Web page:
Monday, January 9, 2012

On Making Mistakes

Anyone who knows me well knows that I worked hard to make GILT  as historically accurate as I could.  I read books. I did as much online research of transcribed primary sources as I could.  I scouted locations.

But I will always feel I didn't do enough.  Because I know I made mistakes.

Let me backtrack.  I wouldn't knowingly leave obvious mistakes in my manuscript before it went to print.  Well, one.  But the evidence of it only came to my attention after the galleys were printed and I had to let it go.  However, I recently read something by Hilary Mantel (author of WOLF HALL, one of my favorite all-time novels, and probably my favorite Tudor novel ever) on historical accuracy.  She said (This is not a direct quote, just the gist of it) that she would invent the thoughts in a character's head, but not the color of his wallpaper.


I don't know the color of my character's wallpaper.  I also don't like to make mistakes, so this freaked me out a little.  In the meantime, I've been doing more reading in order to add detail to Book 2 (still haven't found any wallpaper references, though.) and have discovered little details that I got wrong.  Not things that are glaring, like my characters talking about texting or anything.  Just little things that someone very, very familiar with the times would notice.  And say, "That isn't accurate."

It kills me.  I could think of all kinds of excuses (I don't have access to lots of primary sources.  I'm 6,000 miles away from the British Library and the Ashmolean and the Bodleian.) and defenses (I didn't use Wikipedia as my main research source!) and qualifiers (most of my readers won't be Tudor historians).  But it still kills me.  Even if they're not Ph.D.s in 16th Century England, my readers deserve the best.  Maybe I could have rented a place in England and spent hours (months, years) scouring primary sources.    I should have known more.

But with all writing, as we move onto the next book, we realize that we could have known more with the first book.  Could have done things differently.  And all we can do is move forward.

And say -- I'm sorry for my mistakes.  I'll try to do better next time.


  1. I'm feeling a teensy (okay, a lot) defensive on your part. You wrote a great book, and the details are just that...details. We love the characters, we love the details you included, you did your absolute best (more than anyone else I know would ever do) on research. And who cares about the freaking wallpaper when the story and characters are so great?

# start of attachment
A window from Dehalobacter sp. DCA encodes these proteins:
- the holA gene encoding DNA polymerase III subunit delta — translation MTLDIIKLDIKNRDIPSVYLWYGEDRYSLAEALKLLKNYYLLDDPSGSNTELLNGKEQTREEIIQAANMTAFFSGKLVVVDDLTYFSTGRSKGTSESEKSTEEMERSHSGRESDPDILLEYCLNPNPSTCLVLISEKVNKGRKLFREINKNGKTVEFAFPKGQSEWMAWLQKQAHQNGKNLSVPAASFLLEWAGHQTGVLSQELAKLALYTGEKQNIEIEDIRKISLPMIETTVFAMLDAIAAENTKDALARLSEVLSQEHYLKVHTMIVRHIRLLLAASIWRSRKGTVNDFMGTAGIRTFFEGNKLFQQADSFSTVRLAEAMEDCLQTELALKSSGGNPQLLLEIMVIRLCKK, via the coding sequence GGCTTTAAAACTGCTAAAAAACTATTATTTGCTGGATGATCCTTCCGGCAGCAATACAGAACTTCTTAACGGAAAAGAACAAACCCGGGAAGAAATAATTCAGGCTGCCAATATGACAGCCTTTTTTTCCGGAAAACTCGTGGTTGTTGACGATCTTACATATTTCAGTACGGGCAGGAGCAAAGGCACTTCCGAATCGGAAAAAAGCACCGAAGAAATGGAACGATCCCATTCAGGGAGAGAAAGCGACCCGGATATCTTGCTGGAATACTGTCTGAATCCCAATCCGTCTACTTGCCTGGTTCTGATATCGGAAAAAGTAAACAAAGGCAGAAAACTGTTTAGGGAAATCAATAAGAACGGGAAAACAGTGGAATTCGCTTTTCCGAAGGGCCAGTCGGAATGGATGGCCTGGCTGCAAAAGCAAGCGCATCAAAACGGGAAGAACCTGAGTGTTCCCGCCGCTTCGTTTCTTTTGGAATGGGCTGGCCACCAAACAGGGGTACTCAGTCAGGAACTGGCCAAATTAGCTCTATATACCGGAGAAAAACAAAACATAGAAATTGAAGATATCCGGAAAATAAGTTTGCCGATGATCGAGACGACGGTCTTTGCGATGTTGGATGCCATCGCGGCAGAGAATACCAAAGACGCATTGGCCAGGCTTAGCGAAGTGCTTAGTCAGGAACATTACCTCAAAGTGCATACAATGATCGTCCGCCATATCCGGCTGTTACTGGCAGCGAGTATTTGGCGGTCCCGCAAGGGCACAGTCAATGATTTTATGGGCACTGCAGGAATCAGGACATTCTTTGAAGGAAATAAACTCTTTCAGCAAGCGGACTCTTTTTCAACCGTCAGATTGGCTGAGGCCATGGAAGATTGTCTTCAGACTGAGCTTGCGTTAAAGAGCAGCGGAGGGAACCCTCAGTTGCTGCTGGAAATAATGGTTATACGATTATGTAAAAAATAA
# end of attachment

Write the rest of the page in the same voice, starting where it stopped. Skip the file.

2. Oh, Beth, you're the greatest. And just made my day.

  3. You know what's funny? People are incredibly forgiving of commercial movies when it comes to historical inaccuracies. Soooo forgiving. (Think Gladiator, Braveheart, Elizabeth...) But when it comes to commercial fiction, you better be an infallible expert in your subject matter or someone's going to call you out. It's strange. If people want straight fiction, they can head to the non-fiction section; if they want to be transported by a great story, they should accept a few inaccuracies and liberties taken for the sake of entertainment. Can't wait to read GILT, and I'm pretty positive I won't recognize any of the errors!

  4. Oh man, I have so much respect for anyone writing and researching historical fiction. I love the genre, and I would love to give it a shot, but I feel like it would totally take over my life. As a reader, I know I can tell the difference between careful writing and sloppy writing, regardless of genre--and yours definitely sounds like careful writing. I'm new here, so I don't know if you wrote about your research process much while writing, but if not I'd love to hear more about it. (And I am really looking forward to reading Gilt!)

  5. Thank you so much for this comment, Mrs. Silverstein! I haven't written much about research here, but definitely will! And long ago, I posted about research on the YA Muses: Thank you for coming by, and I look forward to seeing you again.